A hundred years ago today, with the First World War dragging on and its impact leading to dire shortages across the country, Leeds determined to adopt a rationing system for tea, butter and margarine, bacon, ham, lard and meat in general.
The scheme was expected to take three weeks to set up, with ration cards issued for each household. The scheme was also said to apply to nearby localities bordering the city, including Pudsey and Morley.
The stories appeared in the Yorkshire Post and Leeds Intelligencer in January, 1918.
The situation came to a head after reports of goods being hoarded in warehouses in Leeds and subsequent reports of threats by some draymen to raid these premises. The Leeds Food Control Committee, which was charged with implementing the rationing programme, said meet supply was down by half and supplies of butter were down by 75 per cent.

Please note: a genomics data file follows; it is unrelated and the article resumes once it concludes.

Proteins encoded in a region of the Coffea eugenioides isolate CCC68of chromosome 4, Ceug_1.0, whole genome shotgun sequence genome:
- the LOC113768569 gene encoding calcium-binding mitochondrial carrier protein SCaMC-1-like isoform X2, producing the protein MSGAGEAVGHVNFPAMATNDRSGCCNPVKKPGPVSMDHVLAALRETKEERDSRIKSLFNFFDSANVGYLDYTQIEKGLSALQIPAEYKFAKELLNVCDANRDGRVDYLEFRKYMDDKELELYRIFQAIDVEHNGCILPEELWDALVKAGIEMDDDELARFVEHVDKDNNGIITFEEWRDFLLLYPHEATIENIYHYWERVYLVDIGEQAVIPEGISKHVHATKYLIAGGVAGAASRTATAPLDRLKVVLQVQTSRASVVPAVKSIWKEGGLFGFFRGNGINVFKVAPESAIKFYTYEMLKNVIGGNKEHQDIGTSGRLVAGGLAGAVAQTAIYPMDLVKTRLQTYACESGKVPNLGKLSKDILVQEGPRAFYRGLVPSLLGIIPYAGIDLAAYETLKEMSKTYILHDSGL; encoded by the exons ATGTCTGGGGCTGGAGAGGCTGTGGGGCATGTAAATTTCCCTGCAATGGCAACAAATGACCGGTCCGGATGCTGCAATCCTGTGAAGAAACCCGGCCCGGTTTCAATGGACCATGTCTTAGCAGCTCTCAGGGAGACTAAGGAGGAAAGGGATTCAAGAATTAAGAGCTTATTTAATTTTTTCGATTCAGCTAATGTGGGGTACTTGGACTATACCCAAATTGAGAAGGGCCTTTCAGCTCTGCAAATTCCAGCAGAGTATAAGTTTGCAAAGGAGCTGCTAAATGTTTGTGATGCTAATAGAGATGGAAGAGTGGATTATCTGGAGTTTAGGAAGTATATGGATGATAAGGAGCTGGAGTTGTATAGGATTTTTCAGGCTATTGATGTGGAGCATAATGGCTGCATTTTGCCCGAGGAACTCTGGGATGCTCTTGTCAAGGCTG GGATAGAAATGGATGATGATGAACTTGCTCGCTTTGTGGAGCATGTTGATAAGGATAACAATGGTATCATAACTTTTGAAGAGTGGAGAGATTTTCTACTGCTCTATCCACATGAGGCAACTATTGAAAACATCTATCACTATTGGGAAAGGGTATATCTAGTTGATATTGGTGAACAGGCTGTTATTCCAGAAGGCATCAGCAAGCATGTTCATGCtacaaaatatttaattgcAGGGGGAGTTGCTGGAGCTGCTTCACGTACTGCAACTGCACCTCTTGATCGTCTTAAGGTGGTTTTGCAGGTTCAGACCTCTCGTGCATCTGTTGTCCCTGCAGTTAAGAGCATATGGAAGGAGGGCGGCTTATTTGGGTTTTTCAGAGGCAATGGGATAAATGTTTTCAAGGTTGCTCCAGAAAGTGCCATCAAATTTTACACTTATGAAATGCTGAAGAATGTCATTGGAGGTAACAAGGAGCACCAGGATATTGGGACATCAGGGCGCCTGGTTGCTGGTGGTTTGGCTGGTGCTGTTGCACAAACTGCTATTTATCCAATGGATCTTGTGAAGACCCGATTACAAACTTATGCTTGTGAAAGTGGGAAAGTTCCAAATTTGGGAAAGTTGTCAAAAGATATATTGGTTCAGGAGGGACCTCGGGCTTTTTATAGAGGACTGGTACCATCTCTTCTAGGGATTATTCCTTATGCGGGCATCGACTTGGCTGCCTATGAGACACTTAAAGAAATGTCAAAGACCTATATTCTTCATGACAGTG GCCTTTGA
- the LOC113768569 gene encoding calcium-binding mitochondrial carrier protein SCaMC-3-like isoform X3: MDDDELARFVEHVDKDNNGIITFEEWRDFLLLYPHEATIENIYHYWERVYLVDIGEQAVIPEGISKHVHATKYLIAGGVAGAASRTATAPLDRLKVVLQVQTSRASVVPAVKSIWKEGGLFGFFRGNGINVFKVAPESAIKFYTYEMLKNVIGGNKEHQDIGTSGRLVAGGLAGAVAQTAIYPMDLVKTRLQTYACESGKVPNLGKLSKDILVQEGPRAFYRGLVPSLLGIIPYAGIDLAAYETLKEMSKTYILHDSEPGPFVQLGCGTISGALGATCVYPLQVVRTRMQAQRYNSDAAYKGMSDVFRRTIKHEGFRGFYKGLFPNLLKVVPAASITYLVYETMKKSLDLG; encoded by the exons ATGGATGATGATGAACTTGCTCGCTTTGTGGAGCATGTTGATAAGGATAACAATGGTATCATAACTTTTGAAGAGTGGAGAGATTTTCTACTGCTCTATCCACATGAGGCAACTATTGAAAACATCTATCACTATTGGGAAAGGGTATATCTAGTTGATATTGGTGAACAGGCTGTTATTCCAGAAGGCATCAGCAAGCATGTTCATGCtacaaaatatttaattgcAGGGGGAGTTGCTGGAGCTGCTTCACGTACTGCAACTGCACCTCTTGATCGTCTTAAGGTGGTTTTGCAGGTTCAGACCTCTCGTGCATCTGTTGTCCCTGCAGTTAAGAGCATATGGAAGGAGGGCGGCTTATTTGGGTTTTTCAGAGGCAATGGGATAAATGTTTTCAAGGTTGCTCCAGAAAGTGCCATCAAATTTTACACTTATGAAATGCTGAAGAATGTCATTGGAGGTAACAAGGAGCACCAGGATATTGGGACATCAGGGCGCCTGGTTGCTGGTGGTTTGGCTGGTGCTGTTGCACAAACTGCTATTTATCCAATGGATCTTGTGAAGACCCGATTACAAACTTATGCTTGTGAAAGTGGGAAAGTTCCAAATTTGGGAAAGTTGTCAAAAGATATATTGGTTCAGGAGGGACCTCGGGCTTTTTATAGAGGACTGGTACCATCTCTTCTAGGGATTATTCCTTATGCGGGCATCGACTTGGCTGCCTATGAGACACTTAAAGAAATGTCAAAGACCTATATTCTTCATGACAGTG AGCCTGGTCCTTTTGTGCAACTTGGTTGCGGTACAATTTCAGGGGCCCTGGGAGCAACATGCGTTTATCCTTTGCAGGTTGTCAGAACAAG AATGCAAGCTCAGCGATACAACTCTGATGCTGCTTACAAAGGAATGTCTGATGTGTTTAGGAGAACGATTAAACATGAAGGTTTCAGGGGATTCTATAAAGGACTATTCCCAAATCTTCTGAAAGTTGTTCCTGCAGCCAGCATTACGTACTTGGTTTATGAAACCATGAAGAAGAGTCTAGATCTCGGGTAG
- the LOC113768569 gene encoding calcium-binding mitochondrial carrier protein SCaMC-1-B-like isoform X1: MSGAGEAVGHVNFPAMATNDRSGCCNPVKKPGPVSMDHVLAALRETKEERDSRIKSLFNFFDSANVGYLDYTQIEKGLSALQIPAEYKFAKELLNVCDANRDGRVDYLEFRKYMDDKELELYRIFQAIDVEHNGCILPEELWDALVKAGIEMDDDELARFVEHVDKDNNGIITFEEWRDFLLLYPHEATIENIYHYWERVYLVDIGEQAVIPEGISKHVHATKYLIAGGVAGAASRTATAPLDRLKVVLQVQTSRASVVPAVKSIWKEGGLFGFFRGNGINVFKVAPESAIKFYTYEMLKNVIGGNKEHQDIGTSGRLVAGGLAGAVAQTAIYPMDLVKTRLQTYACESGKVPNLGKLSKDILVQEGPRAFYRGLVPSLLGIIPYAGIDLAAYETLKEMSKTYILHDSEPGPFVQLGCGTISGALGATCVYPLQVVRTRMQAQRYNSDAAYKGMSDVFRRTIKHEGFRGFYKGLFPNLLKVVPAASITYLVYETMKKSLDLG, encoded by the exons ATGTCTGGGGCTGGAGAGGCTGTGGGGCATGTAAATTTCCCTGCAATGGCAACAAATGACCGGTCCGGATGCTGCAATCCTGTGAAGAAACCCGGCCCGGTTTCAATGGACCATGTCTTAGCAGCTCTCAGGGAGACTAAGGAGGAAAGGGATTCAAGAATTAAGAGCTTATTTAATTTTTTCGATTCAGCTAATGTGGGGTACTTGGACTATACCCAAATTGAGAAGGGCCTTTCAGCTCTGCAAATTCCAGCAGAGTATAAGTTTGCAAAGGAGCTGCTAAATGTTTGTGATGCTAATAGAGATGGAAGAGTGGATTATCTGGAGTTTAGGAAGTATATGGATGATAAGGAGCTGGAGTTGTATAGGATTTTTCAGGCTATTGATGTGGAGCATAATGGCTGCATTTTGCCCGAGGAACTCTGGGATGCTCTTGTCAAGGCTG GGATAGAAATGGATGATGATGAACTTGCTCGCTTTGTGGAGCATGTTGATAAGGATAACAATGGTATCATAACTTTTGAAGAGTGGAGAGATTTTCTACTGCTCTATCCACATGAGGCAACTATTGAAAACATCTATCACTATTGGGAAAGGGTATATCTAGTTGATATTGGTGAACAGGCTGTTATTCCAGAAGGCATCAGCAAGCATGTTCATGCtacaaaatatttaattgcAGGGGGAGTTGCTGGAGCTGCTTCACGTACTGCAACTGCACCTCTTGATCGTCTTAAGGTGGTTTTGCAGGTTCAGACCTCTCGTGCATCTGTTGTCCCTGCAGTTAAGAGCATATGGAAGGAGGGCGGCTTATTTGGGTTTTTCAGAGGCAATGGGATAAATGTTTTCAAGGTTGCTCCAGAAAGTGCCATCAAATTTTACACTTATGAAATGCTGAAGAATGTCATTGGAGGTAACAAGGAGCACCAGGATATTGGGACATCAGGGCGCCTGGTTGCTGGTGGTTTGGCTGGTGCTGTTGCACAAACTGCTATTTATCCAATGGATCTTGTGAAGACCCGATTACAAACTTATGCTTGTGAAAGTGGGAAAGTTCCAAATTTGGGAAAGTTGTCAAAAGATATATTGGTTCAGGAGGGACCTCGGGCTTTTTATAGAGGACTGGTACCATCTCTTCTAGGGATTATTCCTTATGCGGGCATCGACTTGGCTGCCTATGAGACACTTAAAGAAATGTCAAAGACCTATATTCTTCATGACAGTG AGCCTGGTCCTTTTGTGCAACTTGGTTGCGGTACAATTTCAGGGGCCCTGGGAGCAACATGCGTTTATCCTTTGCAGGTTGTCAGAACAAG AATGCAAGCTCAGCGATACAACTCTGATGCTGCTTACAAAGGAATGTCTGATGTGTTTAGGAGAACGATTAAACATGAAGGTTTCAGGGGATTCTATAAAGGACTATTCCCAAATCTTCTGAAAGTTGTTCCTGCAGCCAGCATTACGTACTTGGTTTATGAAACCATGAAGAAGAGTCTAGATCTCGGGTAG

In other news, parts of Yorkshire were in flood after the Rivers Rye and Derwent broke their banks, with the scene at the How Bridge junction of the rivers resembling a great lake. Meanwhile, farmers from the low country who attended Pickering market had to drive through a foot of water, with large numbers of ducks said to be following the floodwaters inland.
Finally, a report of an inquest into the death of a 68-year-old man, James Croft, of Cygnet Street, York, who died after lighting a candle, which subsequently set fire to his night clothes, eventually resulting in his death.
The inquest, held in York, heard he had been a member of the Volunteer Force for 30 years, reaching the rank of sergeant major and was for many years a stretcher bearer for St John ambulance. He was employed by Terry’s confectioners continually for 58 years. He died on the morning of January 14.